So I wonder if teachers today think to make links from the past to the present and the future. For example,  Mary Seacole visited Panama  because of the building of the canal, and administered to workers there, and there is renewed interest in her in the UK now. I wonder if they consider that there are still descendants of Jamaicans who went to build the Panama Canal, that the canal is being increased in size; and that we are considering strategies to position ourselves to benefit from this. "Colon Man" (celebrated in song) was a part of the individual Jamaican’s success in the past. Is the Panama Canal to play yet another role in our fortunes? Our links to Panama through Mary Seacole and our workers, are still with us. I love introducing ideas  that make children begin to think, to wonder. There is so much in literature for children to enjoy and think about.

My final post on this series will share with you the stories that children seemed to especially like; those that seem to be favourites even now, and the ones I wish I could put into my dream anthology.


Saturday, June 1, 2013

All writers are not dead or foreigners - the Doctor Bird Reading Series: Part 1.


I have thought about writing this blog post for some time, but neglected to do so, because one doesn’t want to appear to be blowing one’s own trumpet (note the distancing use of ‘one’). However two recent things spurred me on to do it now. One was,  as usual, someone asked me how many books I’ve written, and I mumbled some answer, as usual ( feeling fool), because I do not know whether to include the books in the Doctor Bird Reading Series. Secondly, someone wrote asking for information about present day children’s writers in Jamaica; however it seemed as if stories in Language Arts textbooks should not be criteria for inclusion. Aha! Surely a necessary distinction, but does it always apply here? We’ll see.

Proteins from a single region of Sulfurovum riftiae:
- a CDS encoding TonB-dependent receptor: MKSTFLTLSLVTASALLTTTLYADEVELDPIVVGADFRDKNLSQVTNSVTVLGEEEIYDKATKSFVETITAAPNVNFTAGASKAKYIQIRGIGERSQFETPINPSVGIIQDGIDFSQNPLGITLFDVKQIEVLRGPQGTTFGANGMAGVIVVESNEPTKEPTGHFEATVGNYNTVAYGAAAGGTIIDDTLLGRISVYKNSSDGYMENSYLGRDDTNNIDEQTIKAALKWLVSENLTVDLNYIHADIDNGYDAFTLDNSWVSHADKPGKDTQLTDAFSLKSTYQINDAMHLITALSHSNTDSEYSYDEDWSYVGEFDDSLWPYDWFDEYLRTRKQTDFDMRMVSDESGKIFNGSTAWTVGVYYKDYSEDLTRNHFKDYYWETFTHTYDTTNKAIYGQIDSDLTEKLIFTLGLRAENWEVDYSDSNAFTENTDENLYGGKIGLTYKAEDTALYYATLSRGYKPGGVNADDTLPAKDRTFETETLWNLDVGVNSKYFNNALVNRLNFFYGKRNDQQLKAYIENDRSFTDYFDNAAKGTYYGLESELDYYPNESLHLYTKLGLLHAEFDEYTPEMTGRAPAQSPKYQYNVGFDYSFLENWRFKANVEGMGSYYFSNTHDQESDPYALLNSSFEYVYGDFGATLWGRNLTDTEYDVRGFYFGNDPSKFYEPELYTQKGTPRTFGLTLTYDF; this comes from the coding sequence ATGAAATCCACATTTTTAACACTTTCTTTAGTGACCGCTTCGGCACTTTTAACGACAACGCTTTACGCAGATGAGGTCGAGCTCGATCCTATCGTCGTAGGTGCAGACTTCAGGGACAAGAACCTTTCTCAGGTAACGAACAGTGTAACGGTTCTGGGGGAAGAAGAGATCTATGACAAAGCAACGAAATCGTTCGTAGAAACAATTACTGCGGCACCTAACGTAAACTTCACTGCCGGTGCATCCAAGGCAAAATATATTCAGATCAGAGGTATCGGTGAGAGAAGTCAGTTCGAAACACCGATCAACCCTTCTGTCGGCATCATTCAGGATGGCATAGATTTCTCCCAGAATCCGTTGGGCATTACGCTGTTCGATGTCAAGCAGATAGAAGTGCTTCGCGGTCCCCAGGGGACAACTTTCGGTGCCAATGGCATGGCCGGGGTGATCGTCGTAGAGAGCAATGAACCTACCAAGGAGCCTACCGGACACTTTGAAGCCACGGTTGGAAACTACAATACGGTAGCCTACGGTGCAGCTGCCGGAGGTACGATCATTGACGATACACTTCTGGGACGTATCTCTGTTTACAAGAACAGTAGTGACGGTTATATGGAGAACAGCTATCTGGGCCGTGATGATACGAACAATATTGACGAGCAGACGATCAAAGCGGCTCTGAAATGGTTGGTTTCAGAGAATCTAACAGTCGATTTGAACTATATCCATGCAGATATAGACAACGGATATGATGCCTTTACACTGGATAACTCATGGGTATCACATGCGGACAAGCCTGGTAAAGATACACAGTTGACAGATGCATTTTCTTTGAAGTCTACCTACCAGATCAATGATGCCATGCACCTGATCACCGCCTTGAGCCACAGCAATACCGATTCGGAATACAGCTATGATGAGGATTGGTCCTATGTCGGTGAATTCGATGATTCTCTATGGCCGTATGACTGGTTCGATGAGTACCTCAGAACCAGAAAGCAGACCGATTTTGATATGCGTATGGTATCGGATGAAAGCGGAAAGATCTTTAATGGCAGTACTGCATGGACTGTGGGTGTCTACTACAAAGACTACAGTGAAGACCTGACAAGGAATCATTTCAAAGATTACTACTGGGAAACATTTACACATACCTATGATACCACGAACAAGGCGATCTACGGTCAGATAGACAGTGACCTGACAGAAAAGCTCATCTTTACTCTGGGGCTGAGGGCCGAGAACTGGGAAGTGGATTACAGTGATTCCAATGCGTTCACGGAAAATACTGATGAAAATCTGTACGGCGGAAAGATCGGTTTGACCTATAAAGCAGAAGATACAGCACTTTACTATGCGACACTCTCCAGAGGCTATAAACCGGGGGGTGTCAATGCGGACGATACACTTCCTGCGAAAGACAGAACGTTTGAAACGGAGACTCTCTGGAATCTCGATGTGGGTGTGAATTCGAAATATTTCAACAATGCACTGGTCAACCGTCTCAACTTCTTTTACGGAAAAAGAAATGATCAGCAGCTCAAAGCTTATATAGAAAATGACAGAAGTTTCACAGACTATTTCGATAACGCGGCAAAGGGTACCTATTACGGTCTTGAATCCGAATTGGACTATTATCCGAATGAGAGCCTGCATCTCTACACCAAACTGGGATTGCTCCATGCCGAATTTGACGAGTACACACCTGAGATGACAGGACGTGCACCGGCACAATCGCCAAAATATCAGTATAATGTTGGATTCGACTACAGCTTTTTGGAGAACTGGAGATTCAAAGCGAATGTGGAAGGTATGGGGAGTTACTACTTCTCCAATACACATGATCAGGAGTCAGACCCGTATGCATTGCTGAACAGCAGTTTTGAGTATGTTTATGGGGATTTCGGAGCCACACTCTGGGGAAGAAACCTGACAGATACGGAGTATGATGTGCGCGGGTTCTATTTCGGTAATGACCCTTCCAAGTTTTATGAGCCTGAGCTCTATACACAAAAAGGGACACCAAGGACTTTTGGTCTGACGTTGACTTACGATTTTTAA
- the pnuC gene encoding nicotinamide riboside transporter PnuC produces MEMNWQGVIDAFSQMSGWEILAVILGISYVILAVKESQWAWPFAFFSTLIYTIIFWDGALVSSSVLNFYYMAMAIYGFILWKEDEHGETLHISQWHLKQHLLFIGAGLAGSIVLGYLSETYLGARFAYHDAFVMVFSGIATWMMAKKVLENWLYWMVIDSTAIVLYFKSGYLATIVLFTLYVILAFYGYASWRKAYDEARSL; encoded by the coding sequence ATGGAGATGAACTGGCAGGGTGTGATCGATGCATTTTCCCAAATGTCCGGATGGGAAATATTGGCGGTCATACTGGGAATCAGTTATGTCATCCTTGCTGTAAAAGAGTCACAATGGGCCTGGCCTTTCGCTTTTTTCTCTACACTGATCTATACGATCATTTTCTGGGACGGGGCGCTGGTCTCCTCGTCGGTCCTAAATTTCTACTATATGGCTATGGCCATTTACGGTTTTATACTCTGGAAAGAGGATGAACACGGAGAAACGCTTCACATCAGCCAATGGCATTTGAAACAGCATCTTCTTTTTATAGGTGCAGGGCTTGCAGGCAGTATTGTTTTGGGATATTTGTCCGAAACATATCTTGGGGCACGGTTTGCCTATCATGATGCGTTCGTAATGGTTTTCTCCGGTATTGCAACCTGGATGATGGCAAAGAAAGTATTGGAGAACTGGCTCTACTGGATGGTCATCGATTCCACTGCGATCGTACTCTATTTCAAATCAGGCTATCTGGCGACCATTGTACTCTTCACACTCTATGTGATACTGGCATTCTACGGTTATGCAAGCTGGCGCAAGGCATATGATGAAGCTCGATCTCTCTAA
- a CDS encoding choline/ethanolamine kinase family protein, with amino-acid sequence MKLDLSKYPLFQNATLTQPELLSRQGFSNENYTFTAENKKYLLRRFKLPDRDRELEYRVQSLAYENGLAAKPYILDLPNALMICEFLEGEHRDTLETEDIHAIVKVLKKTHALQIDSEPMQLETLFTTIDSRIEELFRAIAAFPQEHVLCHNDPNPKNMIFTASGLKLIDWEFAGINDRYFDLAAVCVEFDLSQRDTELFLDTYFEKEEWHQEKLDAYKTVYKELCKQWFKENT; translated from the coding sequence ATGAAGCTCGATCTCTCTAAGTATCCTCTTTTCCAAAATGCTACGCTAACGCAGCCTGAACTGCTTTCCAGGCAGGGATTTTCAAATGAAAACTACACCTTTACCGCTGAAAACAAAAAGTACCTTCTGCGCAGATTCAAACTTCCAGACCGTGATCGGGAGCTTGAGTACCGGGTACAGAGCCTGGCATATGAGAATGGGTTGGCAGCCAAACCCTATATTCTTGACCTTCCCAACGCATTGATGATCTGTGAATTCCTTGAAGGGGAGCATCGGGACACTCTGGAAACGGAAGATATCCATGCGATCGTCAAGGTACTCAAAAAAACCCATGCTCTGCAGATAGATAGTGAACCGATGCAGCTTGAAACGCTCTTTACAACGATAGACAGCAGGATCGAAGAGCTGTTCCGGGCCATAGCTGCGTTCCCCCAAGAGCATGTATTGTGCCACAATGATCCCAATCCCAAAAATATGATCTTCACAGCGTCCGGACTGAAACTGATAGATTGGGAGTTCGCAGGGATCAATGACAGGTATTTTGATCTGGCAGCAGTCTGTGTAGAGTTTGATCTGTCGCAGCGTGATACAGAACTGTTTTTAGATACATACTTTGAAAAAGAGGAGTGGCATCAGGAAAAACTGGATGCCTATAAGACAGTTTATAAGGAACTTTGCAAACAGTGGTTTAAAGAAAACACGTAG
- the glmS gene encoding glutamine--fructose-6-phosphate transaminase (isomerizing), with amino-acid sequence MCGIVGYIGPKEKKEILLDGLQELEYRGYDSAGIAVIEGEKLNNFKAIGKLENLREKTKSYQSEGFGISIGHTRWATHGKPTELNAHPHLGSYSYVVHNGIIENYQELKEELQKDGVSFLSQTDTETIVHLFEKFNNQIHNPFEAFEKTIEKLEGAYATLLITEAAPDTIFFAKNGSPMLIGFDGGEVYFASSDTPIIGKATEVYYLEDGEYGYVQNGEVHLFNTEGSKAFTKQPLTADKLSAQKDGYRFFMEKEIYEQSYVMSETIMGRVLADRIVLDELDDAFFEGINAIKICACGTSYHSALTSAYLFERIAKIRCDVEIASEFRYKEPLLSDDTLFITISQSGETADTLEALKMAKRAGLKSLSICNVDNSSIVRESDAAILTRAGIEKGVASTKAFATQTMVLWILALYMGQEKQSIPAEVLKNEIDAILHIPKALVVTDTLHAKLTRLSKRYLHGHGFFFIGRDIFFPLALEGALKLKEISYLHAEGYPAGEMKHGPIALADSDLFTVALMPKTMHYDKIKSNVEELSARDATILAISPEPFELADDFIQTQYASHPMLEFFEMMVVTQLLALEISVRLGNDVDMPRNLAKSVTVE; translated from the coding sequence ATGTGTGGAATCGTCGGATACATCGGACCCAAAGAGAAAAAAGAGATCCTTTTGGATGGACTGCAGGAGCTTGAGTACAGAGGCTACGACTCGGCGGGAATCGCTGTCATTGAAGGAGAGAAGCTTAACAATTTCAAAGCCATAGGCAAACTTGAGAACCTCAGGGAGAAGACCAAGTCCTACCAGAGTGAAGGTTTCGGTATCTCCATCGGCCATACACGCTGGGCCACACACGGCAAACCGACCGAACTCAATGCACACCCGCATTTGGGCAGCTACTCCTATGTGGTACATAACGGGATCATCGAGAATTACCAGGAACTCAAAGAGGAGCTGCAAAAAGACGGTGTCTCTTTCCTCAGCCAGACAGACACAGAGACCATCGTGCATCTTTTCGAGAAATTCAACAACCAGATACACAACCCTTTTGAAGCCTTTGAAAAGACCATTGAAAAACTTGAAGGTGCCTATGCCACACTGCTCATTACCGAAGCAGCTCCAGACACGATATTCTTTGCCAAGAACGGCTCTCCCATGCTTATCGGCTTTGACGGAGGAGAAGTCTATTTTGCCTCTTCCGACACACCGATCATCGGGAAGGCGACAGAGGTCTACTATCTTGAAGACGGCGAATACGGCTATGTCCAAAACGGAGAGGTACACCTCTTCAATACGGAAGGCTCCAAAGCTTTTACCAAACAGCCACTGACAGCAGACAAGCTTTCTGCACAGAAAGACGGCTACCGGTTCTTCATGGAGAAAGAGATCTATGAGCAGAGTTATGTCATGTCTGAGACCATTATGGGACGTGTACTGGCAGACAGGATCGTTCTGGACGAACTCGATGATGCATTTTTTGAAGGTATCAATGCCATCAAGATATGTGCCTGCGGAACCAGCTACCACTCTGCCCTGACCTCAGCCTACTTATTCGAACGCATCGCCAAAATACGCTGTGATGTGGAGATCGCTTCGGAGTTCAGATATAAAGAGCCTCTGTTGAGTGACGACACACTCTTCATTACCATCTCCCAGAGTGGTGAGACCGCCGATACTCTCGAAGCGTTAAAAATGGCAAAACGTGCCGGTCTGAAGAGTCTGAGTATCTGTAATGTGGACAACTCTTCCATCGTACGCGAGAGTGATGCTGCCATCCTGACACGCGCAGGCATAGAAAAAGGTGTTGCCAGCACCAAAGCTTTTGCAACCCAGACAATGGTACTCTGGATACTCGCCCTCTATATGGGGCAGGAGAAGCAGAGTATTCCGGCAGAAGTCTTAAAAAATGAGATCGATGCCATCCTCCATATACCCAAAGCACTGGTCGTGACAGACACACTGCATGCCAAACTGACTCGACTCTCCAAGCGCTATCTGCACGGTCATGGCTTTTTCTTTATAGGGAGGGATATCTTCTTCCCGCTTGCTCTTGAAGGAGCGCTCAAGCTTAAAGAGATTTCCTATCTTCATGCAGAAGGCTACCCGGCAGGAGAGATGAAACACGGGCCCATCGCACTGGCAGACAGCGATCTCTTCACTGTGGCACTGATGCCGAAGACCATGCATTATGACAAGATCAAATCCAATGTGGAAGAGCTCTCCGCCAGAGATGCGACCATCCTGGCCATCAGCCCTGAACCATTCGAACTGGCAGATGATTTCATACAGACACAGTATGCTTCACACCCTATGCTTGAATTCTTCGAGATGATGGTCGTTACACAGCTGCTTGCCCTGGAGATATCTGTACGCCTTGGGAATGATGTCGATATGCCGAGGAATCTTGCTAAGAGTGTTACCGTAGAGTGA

Then lo and behold! When  I looked at my copies of the Doctor Bird Reading Series I was horrified to find that some were missing. How could that be? Well, book-friends, sometimes the books on the four bookshelves the length of  one wall, have to be scaled back. This is always  fought against and then done in a frantic act of desperation, possibly to be regretted later at one’s leisure. So reluctantly I recalled  that I had given away to a library, any of the books which did not contain my stories (since eventually one realizes that the children and the grandchildren will only want copies of those you’ve written, and then just for nostalgia - like how I have some of my mother’s paintings and wonderful  illuminated addresses in here, and don’t know what to do with them since wall space is limited, what with the bookshelves). Then worse was to come;  there is one story of mine which I thought was quite clever (as one does sometimes) which is not here; clearly given away in the frantic act of desperation, in a book that I thought had none of my stories. You see, gone forever! So perhaps this is the time to record these stories, to record a  ground breaking initiative.